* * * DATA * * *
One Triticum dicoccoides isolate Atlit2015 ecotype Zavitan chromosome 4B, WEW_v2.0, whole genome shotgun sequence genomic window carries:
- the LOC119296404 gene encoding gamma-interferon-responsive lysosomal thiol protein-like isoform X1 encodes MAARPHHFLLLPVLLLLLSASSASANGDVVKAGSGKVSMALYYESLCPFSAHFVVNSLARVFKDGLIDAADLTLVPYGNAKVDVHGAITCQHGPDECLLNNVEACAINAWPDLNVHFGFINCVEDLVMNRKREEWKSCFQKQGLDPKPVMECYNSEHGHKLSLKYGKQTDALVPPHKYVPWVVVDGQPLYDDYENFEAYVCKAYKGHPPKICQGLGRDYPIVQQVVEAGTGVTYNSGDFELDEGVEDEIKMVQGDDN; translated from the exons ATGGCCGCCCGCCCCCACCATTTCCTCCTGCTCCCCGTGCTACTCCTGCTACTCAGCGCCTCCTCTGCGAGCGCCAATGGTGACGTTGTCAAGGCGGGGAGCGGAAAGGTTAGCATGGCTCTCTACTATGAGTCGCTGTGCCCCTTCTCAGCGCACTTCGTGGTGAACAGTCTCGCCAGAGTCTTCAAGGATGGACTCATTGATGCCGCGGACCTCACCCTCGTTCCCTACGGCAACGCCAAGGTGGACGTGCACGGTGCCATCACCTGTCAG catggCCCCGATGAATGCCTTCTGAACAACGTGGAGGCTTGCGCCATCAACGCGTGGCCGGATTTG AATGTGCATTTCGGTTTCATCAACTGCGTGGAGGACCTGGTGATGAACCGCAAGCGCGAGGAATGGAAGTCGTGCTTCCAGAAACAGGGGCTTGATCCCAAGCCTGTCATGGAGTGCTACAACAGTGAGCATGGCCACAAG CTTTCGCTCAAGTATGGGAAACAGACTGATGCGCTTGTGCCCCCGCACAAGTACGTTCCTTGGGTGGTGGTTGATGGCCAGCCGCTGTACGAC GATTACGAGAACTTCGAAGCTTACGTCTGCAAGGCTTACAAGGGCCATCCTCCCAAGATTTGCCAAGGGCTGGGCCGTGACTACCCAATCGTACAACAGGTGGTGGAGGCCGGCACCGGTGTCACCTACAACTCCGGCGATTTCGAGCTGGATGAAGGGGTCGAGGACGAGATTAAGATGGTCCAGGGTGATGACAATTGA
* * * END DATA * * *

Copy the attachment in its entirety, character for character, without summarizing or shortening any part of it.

One Triticum dicoccoides isolate Atlit2015 ecotype Zavitan chromosome 4B, WEW_v2.0, whole genome shotgun sequence genomic window carries:
- the LOC119296404 gene encoding gamma-interferon-responsive lysosomal thiol protein-like isoform X1 encodes MAARPHHFLLLPVLLLLLSASSASANGDVVKAGSGKVSMALYYESLCPFSAHFVVNSLARVFKDGLIDAADLTLVPYGNAKVDVHGAITCQHGPDECLLNNVEACAINAWPDLNVHFGFINCVEDLVMNRKREEWKSCFQKQGLDPKPVMECYNSEHGHKLSLKYGKQTDALVPPHKYVPWVVVDGQPLYDDYENFEAYVCKAYKGHPPKICQGLGRDYPIVQQVVEAGTGVTYNSGDFELDEGVEDEIKMVQGDDN; translated from the exons ATGGCCGCCCGCCCCCACCATTTCCTCCTGCTCCCCGTGCTACTCCTGCTACTCAGCGCCTCCTCTGCGAGCGCCAATGGTGACGTTGTCAAGGCGGGGAGCGGAAAGGTTAGCATGGCTCTCTACTATGAGTCGCTGTGCCCCTTCTCAGCGCACTTCGTGGTGAACAGTCTCGCCAGAGTCTTCAAGGATGGACTCATTGATGCCGCGGACCTCACCCTCGTTCCCTACGGCAACGCCAAGGTGGACGTGCACGGTGCCATCACCTGTCAG catggCCCCGATGAATGCCTTCTGAACAACGTGGAGGCTTGCGCCATCAACGCGTGGCCGGATTTG AATGTGCATTTCGGTTTCATCAACTGCGTGGAGGACCTGGTGATGAACCGCAAGCGCGAGGAATGGAAGTCGTGCTTCCAGAAACAGGGGCTTGATCCCAAGCCTGTCATGGAGTGCTACAACAGTGAGCATGGCCACAAG CTTTCGCTCAAGTATGGGAAACAGACTGATGCGCTTGTGCCCCCGCACAAGTACGTTCCTTGGGTGGTGGTTGATGGCCAGCCGCTGTACGAC GATTACGAGAACTTCGAAGCTTACGTCTGCAAGGCTTACAAGGGCCATCCTCCCAAGATTTGCCAAGGGCTGGGCCGTGACTACCCAATCGTACAACAGGTGGTGGAGGCCGGCACCGGTGTCACCTACAACTCCGGCGATTTCGAGCTGGATGAAGGGGTCGAGGACGAGATTAAGATGGTCCAGGGTGATGACAATTGA